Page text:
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I recently learned that apparently the phenomenon of tea leaves moving up and down in very hot water is called ジャンピング (See example videos). This surprises me a bit as I would certainly expect that since tea has been around in Japan since before the word "jumping" could conceivably have been introduced to Japan that there is an older word to describe this phenomenon (perhaps it was just simply descriptive). I'm curious as to if such an older word exists and about the history of when ジャンピング began to be used to describe this phenomenon.

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  • There are a couple factors here. I seem to recall that steeping tea leaves as we do now is more of a recent phenomena (I can't recall where I read this). But, more importantly, if you made tea in an opaque object, you won't see the tea leaves dancing like this. Regardless of whether my memory is correct about the history of steeped tea, it wouldn't be until fairly recently that tea was made in glass pots. Thus, it's only recently that this dancing could be observed and named. In the Anglo-sphere, tea has been around just under 400 years, but we don't really have a word for this either.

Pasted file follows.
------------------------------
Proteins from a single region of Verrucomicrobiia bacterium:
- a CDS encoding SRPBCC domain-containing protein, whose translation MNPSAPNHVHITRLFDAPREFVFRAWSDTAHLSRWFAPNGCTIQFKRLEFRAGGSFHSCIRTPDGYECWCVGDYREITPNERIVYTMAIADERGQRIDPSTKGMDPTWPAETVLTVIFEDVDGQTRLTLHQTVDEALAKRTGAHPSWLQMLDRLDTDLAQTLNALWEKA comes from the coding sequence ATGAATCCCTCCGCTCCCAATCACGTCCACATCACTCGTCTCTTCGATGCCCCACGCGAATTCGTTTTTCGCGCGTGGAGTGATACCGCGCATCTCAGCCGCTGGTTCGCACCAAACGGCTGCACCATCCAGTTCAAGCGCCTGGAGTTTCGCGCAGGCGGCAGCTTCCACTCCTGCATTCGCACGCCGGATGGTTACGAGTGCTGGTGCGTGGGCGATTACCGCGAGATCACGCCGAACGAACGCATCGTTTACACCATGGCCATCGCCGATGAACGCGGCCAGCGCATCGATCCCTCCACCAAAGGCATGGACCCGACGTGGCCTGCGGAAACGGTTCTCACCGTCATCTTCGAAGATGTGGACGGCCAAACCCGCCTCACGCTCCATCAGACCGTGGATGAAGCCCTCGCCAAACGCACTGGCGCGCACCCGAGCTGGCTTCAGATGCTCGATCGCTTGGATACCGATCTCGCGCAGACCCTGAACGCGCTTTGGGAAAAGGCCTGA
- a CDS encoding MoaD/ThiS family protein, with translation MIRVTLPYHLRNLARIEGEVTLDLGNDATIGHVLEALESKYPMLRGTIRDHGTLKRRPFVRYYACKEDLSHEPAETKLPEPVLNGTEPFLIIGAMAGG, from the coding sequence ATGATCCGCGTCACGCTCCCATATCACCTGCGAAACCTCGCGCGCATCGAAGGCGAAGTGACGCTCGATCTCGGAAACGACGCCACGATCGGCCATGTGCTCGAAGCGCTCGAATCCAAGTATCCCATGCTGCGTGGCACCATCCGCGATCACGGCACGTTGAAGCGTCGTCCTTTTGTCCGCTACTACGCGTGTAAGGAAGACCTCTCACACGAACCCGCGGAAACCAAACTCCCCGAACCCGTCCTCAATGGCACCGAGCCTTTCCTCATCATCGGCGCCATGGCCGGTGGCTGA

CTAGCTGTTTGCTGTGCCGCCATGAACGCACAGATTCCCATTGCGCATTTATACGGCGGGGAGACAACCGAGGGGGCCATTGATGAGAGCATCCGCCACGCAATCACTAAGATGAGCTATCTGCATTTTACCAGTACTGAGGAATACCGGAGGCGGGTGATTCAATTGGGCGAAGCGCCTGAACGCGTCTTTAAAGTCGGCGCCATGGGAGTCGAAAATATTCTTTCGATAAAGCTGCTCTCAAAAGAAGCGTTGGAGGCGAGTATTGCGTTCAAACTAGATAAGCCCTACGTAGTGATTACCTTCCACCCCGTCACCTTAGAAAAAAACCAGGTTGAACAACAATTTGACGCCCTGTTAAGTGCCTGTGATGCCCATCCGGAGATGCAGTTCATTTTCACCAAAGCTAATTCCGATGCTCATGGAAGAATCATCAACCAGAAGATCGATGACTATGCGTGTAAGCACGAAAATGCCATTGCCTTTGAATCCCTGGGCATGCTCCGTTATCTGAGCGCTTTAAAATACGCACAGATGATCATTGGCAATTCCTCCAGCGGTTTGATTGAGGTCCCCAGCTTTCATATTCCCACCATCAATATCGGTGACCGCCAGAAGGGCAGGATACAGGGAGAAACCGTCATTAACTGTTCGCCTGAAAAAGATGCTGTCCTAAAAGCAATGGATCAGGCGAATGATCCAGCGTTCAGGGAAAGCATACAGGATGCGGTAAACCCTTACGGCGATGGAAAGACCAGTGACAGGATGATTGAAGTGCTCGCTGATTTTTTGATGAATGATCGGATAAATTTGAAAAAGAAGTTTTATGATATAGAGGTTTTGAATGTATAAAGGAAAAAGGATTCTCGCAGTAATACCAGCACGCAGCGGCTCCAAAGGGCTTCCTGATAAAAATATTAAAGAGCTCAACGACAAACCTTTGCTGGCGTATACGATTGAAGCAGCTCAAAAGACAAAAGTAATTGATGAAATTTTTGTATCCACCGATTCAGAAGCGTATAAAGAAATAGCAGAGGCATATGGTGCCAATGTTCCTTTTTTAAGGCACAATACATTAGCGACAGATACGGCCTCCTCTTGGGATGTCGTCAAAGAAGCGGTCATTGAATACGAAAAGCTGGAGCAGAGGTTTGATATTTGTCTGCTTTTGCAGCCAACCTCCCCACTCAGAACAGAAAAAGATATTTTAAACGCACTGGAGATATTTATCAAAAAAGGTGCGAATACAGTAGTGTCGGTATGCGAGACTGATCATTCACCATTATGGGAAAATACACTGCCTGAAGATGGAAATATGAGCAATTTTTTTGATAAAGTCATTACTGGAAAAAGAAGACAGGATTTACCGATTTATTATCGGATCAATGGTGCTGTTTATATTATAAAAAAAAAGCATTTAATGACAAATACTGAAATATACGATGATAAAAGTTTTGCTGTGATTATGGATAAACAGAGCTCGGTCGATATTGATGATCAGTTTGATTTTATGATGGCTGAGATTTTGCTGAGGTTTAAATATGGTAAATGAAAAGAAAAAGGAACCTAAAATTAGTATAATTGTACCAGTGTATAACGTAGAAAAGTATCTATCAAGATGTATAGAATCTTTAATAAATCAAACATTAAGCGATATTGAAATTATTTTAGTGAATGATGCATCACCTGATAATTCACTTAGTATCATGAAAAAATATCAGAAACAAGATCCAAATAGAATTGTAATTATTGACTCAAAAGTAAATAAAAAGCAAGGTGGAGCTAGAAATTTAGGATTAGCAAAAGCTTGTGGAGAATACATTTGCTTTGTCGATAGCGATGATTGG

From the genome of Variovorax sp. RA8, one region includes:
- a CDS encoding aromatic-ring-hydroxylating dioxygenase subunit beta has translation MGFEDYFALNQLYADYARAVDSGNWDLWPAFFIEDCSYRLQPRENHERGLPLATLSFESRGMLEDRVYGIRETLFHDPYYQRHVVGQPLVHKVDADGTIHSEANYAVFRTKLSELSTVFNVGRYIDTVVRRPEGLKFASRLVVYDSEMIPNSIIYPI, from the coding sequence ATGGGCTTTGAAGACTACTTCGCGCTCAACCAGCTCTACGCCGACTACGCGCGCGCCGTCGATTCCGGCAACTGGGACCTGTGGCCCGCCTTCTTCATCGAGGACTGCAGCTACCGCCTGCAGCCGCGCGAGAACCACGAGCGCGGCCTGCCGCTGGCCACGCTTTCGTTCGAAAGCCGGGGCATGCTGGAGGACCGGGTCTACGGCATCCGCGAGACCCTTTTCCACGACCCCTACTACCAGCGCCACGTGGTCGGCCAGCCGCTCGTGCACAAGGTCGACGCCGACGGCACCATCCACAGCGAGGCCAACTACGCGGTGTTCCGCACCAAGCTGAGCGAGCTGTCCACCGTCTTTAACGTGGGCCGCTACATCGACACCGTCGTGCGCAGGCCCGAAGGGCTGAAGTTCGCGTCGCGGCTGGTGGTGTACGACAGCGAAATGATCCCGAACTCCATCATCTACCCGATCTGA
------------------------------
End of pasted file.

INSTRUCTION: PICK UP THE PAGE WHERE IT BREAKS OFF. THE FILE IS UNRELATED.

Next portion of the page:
– A.Ellett
    Mar 11 at 2:00
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This phenomenon is called [対流]{たいりゅう} (convection), which is a technical term but understood by most adults. ジャンピング is a little-known alternative name used by black tea fans. The loanword is used simply because this is important only in the context of black tea. Japanese teas are traditionally steeped at a much lower temperature range (60-90 °C), and the movement of tea leaves has not been considered important.

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